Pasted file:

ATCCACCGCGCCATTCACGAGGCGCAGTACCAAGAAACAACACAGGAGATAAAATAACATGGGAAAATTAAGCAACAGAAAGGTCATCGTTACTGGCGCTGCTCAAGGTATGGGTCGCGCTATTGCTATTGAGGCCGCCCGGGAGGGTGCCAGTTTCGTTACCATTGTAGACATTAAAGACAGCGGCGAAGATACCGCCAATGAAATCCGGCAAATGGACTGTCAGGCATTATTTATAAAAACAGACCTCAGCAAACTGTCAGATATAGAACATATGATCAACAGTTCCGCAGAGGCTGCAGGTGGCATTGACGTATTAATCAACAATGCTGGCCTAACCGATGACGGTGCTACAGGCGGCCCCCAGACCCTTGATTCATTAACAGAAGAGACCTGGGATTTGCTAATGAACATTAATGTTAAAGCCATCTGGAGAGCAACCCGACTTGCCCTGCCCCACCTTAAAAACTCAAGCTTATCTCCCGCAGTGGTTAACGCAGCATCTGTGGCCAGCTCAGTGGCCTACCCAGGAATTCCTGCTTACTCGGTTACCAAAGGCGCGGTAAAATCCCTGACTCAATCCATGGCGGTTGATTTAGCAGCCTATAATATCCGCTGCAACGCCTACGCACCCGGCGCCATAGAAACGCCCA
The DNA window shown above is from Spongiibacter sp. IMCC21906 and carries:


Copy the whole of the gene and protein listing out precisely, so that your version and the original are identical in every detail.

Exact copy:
ATCCACCGCGCCATTCACGAGGCGCAGTACCAAGAAACAACACAGGAGATAAAATAACATGGGAAAATTAAGCAACAGAAAGGTCATCGTTACTGGCGCTGCTCAAGGTATGGGTCGCGCTATTGCTATTGAGGCCGCCCGGGAGGGTGCCAGTTTCGTTACCATTGTAGACATTAAAGACAGCGGCGAAGATACCGCCAATGAAATCCGGCAAATGGACTGTCAGGCATTATTTATAAAAACAGACCTCAGCAAACTGTCAGATATAGAACATATGATCAACAGTTCCGCAGAGGCTGCAGGTGGCATTGACGTATTAATCAACAATGCTGGCCTAACCGATGACGGTGCTACAGGCGGCCCCCAGACCCTTGATTCATTAACAGAAGAGACCTGGGATTTGCTAATGAACATTAATGTTAAAGCCATCTGGAGAGCAACCCGACTTGCCCTGCCCCACCTTAAAAACTCAAGCTTATCTCCCGCAGTGGTTAACGCAGCATCTGTGGCCAGCTCAGTGGCCTACCCAGGAATTCCTGCTTACTCGGTTACCAAAGGCGCGGTAAAATCCCTGACTCAATCCATGGCGGTTGATTTAGCAGCCTATAATATCCGCTGCAACGCCTACGCACCCGGCGCCATAGAAACGCCCA
The DNA window shown above is from Spongiibacter sp. IMCC21906 and carries: